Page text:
My step-father’s neice had identical triplet girls about eight years ago. I met them when they were a few months old. She could tell them apart but painted their toe nails different colors so other’s could tell them apart.
She had to carefully schedule the breast feeding so that everyone could get enough food. There were all sorts of problems like that that would never occur to you.
She belonged to a mother’s group called MOST (mothers of super twins) for families with trips or more. They were indespensible for giving out advice on how to deal with all of the issues that come up with that many babies.
I had always assumed that identical quads etc were the result of multiple splits, rather than a single four-way split. IOW a zygote splits in two, and one of those goes on to split into a further two. That means that there are never an odd number of cells and thus avoids the problems LoopyDude describes. That would also explain why, in this case, two of the foetuses are smaller than the other. The first split resulted in two embryos, one of which continued growing and one of which split into the two smaller individuals.
Trivia point: the reason armadillos have identical quads is because thay aren’t ‘real’ small animals, they are dwarf big animals. In the past armadillos were giants, and like cattle, horses and other giant animals they had only one young. As they shrank and were more prone to predation it became necessary to have litters, but you can never go home. So they worked around the problem by twinning with every single gestation.
Another half-assed solution brought to you by Ma Nature.
Identical high-order multiples are rare but absolutely possible. The Dionne quintuplets, born in rural Ontario in the 1930s, were identical, and I believe the only identical quints to this day who all survived. They were as famous as any movie stars when they were growing up.
As for how much they can see at 12 weeks - what the very best ultrasound scanners can see these days is absolutely amazing. Yes, they can see the relative sizes of the embryos, and if they can see they all share one sack they know the triplets must be identical. If they’re worried about the smaller triplets endangering the largest, that sounds to my untrained ears like a possible case of twin-to-twin transfusion syndrome, in which the blood flow to identical twin or supertwin embryos isn’t separated the way it should be. This doesn’t mean the pregnancy is doomed, but it is a serious situation and the doctors will be monitoring your sister-in-law’s pregnancy very closely.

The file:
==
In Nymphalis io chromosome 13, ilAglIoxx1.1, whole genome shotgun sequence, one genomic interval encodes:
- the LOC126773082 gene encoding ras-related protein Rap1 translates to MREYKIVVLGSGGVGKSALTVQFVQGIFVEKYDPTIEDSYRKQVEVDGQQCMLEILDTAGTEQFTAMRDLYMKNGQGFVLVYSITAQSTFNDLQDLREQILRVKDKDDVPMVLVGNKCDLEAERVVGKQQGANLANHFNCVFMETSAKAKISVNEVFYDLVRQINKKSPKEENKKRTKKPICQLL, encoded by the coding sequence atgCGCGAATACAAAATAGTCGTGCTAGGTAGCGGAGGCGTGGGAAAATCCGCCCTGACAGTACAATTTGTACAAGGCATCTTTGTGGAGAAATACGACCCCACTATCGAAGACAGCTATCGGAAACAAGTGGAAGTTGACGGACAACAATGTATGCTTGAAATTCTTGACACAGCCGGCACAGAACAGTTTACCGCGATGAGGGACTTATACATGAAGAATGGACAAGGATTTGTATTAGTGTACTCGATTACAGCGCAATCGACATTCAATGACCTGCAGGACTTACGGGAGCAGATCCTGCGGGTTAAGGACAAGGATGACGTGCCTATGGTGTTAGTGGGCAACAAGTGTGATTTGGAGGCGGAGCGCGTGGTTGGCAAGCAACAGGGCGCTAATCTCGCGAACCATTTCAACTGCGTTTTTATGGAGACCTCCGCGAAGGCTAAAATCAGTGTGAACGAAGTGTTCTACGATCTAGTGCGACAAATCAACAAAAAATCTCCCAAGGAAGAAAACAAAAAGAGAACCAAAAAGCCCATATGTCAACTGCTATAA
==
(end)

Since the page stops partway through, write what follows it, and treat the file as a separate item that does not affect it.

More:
As long as there’s more than one cell, it’s no longer the zygote, which is defined as the diploid cell resulting from the union of egg and sperm. From then until about the second month, the developing organism is properly called an embryo, though typically the very early stages get even more specific names like morula (the embryonic ball of 16-64 cells), and blastocyst (after the 64-cell stage a blastoceol develops, going from a featureless hollow sphere to the extra-embryonic trophoblast, surrionding the inner cell mass, the embryonic tissue proper, which adheres to one part of the wall of the trophoblast). I think after that it’s typically just called “the embryo”.
Interestingly, even a bit into the morula stage, the embryo is about the same size as the zygote. Instead of growing, the fission of cells in this early stage just divides the material of the zygote into an ever-increasing number of progressively small cells. Once the morula phase gets rolling the cells grow and proliferate, and the embryo increases in volume.
But that’s exactly my point. Twinning occurs when the zygote splits into two separate organisms. It must therefore occur before the embryonic stage.
Apricot, the term “embryo” is sometimes used to include the zygote as well. However, it more accurately refers to the stage after the zygote has started to divide as, Loopydude said. (See http://en.wikipedia.org/wiki/Embryo for details.)